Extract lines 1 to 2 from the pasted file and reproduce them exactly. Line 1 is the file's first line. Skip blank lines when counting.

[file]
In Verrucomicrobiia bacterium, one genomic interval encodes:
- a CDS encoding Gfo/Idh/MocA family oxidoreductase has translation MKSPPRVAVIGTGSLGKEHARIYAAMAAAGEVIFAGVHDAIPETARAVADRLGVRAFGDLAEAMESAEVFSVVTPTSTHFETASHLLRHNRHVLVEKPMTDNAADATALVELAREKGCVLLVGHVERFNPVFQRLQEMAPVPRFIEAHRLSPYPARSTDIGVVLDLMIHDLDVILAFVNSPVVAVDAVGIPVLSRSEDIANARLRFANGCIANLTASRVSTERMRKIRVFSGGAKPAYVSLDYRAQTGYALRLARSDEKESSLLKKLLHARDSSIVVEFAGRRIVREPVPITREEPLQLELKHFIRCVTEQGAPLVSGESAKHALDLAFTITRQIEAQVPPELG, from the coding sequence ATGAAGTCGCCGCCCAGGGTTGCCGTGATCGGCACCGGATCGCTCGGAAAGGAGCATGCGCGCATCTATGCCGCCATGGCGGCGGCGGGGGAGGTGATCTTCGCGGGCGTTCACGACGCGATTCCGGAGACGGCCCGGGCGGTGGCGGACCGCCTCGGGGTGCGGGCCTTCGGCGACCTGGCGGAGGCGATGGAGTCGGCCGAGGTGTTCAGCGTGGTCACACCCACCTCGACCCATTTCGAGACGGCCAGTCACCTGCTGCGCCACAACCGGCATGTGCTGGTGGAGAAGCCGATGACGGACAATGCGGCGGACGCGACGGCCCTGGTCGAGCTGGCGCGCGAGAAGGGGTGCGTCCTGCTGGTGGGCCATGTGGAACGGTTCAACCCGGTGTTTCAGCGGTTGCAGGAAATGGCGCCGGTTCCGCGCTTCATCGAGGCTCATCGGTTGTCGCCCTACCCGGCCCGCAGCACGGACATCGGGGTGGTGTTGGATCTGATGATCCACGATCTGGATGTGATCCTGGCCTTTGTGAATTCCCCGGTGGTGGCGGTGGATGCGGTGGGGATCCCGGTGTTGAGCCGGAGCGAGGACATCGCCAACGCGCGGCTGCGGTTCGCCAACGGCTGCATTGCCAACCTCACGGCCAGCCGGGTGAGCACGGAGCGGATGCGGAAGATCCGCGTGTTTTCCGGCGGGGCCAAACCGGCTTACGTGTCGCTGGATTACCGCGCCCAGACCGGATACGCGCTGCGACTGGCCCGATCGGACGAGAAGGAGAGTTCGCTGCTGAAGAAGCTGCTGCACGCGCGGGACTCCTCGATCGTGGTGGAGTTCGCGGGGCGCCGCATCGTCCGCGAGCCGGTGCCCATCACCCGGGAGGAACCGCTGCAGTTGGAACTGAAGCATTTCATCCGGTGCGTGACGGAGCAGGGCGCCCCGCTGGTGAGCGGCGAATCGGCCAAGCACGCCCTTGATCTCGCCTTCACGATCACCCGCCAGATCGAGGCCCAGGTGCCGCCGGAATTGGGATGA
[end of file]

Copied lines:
In Verrucomicrobiia bacterium, one genomic interval encodes:
- a CDS encoding Gfo/Idh/MocA family oxidoreductase has translation MKSPPRVAVIGTGSLGKEHARIYAAMAAAGEVIFAGVHDAIPETARAVADRLGVRAFGDLAEAMESAEVFSVVTPTSTHFETASHLLRHNRHVLVEKPMTDNAADATALVELAREKGCVLLVGHVERFNPVFQRLQEMAPVPRFIEAHRLSPYPARSTDIGVVLDLMIHDLDVILAFVNSPVVAVDAVGIPVLSRSEDIANARLRFANGCIANLTASRVSTERMRKIRVFSGGAKPAYVSLDYRAQTGYALRLARSDEKESSLLKKLLHARDSSIVVEFAGRRIVREPVPITREEPLQLELKHFIRCVTEQGAPLVSGESAKHALDLAFTITRQIEAQVPPELG, from the coding sequence ATGAAGTCGCCGCCCAGGGTTGCCGTGATCGGCACCGGATCGCTCGGAAAGGAGCATGCGCGCATCTATGCCGCCATGGCGGCGGCGGGGGAGGTGATCTTCGCGGGCGTTCACGACGCGATTCCGGAGACGGCCCGGGCGGTGGCGGACCGCCTCGGGGTGCGGGCCTTCGGCGACCTGGCGGAGGCGATGGAGTCGGCCGAGGTGTTCAGCGTGGTCACACCCACCTCGACCCATTTCGAGACGGCCAGTCACCTGCTGCGCCACAACCGGCATGTGCTGGTGGAGAAGCCGATGACGGACAATGCGGCGGACGCGACGGCCCTGGTCGAGCTGGCGCGCGAGAAGGGGTGCGTCCTGCTGGTGGGCCATGTGGAACGGTTCAACCCGGTGTTTCAGCGGTTGCAGGAAATGGCGCCGGTTCCGCGCTTCATCGAGGCTCATCGGTTGTCGCCCTACCCGGCCCGCAGCACGGACATCGGGGTGGTGTTGGATCTGATGATCCACGATCTGGATGTGATCCTGGCCTTTGTGAATTCCCCGGTGGTGGCGGTGGATGCGGTGGGGATCCCGGTGTTGAGCCGGAGCGAGGACATCGCCAACGCGCGGCTGCGGTTCGCCAACGGCTGCATTGCCAACCTCACGGCCAGCCGGGTGAGCACGGAGCGGATGCGGAAGATCCGCGTGTTTTCCGGCGGGGCCAAACCGGCTTACGTGTCGCTGGATTACCGCGCCCAGACCGGATACGCGCTGCGACTGGCCCGATCGGACGAGAAGGAGAGTTCGCTGCTGAAGAAGCTGCTGCACGCGCGGGACTCCTCGATCGTGGTGGAGTTCGCGGGGCGCCGCATCGTCCGCGAGCCGGTGCCCATCACCCGGGAGGAACCGCTGCAGTTGGAACTGAAGCATTTCATCCGGTGCGTGACGGAGCAGGGCGCCCCGCTGGTGAGCGGCGAATCGGCCAAGCACGCCCTTGATCTCGCCTTCACGATCACCCGCCAGATCGAGGCCCAGGTGCCGCCGGAATTGGGATGA